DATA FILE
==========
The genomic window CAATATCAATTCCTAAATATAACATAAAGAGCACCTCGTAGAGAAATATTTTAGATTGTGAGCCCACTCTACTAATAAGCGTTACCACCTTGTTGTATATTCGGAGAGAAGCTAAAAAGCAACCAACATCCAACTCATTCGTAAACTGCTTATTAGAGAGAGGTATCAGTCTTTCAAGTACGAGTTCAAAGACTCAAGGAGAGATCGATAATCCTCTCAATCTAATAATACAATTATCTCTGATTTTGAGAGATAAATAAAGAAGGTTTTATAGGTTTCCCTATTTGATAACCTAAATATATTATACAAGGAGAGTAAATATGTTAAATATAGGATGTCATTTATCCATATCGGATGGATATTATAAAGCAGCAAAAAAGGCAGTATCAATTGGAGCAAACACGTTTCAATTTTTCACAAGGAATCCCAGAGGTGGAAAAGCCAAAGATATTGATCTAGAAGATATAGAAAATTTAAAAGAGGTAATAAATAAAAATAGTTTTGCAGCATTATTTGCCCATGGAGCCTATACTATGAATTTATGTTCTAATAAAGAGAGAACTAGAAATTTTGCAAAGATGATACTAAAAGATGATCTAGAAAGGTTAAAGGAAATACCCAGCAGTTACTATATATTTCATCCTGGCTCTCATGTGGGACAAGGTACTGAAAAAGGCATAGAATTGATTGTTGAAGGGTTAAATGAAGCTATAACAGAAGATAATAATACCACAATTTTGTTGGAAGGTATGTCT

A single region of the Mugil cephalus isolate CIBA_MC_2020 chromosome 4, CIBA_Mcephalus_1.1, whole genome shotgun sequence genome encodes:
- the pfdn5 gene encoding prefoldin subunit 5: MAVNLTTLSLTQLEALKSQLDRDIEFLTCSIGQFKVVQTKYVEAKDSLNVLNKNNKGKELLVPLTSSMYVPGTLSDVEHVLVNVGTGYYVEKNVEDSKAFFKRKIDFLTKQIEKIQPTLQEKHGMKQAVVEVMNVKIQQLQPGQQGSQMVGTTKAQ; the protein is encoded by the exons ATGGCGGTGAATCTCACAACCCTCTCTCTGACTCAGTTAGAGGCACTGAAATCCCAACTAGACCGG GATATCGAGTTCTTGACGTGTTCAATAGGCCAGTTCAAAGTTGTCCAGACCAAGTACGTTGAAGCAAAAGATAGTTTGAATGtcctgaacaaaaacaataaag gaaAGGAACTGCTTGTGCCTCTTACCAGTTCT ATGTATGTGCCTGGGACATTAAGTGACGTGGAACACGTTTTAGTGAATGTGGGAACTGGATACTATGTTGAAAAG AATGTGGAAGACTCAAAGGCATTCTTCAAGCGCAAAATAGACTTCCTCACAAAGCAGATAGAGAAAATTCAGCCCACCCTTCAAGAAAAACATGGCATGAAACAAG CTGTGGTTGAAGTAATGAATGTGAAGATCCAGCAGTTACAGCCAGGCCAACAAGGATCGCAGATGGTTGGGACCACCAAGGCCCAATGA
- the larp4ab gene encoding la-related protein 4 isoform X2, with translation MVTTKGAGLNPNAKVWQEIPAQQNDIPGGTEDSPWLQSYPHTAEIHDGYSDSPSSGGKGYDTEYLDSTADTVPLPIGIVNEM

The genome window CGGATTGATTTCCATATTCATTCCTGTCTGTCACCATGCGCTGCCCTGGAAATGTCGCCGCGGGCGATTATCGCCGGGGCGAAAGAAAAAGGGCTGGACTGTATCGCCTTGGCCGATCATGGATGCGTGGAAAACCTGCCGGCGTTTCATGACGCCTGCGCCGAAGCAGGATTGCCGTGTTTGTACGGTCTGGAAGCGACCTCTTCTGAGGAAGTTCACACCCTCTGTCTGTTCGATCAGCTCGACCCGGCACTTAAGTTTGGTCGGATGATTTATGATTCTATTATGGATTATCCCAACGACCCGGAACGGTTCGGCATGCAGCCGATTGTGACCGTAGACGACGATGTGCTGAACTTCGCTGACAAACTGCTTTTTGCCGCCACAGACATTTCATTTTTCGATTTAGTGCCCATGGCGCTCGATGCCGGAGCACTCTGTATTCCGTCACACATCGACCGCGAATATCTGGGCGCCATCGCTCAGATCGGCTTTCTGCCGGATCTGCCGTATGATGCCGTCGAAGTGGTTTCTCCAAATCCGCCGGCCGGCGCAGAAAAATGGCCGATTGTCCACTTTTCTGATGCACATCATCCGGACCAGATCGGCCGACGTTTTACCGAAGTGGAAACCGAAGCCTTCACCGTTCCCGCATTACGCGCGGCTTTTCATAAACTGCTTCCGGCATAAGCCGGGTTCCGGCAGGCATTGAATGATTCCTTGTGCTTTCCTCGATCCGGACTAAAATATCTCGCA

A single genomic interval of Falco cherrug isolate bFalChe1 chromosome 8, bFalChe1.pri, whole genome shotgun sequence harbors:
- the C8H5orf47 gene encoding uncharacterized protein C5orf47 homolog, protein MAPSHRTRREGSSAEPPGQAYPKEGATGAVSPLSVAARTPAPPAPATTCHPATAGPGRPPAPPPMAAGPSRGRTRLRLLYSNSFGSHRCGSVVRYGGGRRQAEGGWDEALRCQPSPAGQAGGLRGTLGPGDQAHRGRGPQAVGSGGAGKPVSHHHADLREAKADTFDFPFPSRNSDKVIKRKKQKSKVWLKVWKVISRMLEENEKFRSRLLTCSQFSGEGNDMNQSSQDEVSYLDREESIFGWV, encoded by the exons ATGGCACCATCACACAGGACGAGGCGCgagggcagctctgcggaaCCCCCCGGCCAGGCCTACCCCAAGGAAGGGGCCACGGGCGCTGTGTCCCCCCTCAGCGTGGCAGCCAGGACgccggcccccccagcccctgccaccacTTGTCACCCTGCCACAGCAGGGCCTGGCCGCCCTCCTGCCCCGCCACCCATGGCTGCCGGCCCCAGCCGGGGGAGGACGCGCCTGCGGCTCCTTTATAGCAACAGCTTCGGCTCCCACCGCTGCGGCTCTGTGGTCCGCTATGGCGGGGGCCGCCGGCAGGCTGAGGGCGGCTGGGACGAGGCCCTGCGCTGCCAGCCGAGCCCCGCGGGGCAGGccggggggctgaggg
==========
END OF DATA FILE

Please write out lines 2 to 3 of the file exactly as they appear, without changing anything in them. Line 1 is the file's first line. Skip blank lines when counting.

A single region of the Mugil cephalus isolate CIBA_MC_2020 chromosome 4, CIBA_Mcephalus_1.1, whole genome shotgun sequence genome encodes:
- the pfdn5 gene encoding prefoldin subunit 5: MAVNLTTLSLTQLEALKSQLDRDIEFLTCSIGQFKVVQTKYVEAKDSLNVLNKNNKGKELLVPLTSSMYVPGTLSDVEHVLVNVGTGYYVEKNVEDSKAFFKRKIDFLTKQIEKIQPTLQEKHGMKQAVVEVMNVKIQQLQPGQQGSQMVGTTKAQ; the protein is encoded by the exons ATGGCGGTGAATCTCACAACCCTCTCTCTGACTCAGTTAGAGGCACTGAAATCCCAACTAGACCGG GATATCGAGTTCTTGACGTGTTCAATAGGCCAGTTCAAAGTTGTCCAGACCAAGTACGTTGAAGCAAAAGATAGTTTGAATGtcctgaacaaaaacaataaag gaaAGGAACTGCTTGTGCCTCTTACCAGTTCT ATGTATGTGCCTGGGACATTAAGTGACGTGGAACACGTTTTAGTGAATGTGGGAACTGGATACTATGTTGAAAAG AATGTGGAAGACTCAAAGGCATTCTTCAAGCGCAAAATAGACTTCCTCACAAAGCAGATAGAGAAAATTCAGCCCACCCTTCAAGAAAAACATGGCATGAAACAAG CTGTGGTTGAAGTAATGAATGTGAAGATCCAGCAGTTACAGCCAGGCCAACAAGGATCGCAGATGGTTGGGACCACCAAGGCCCAATGA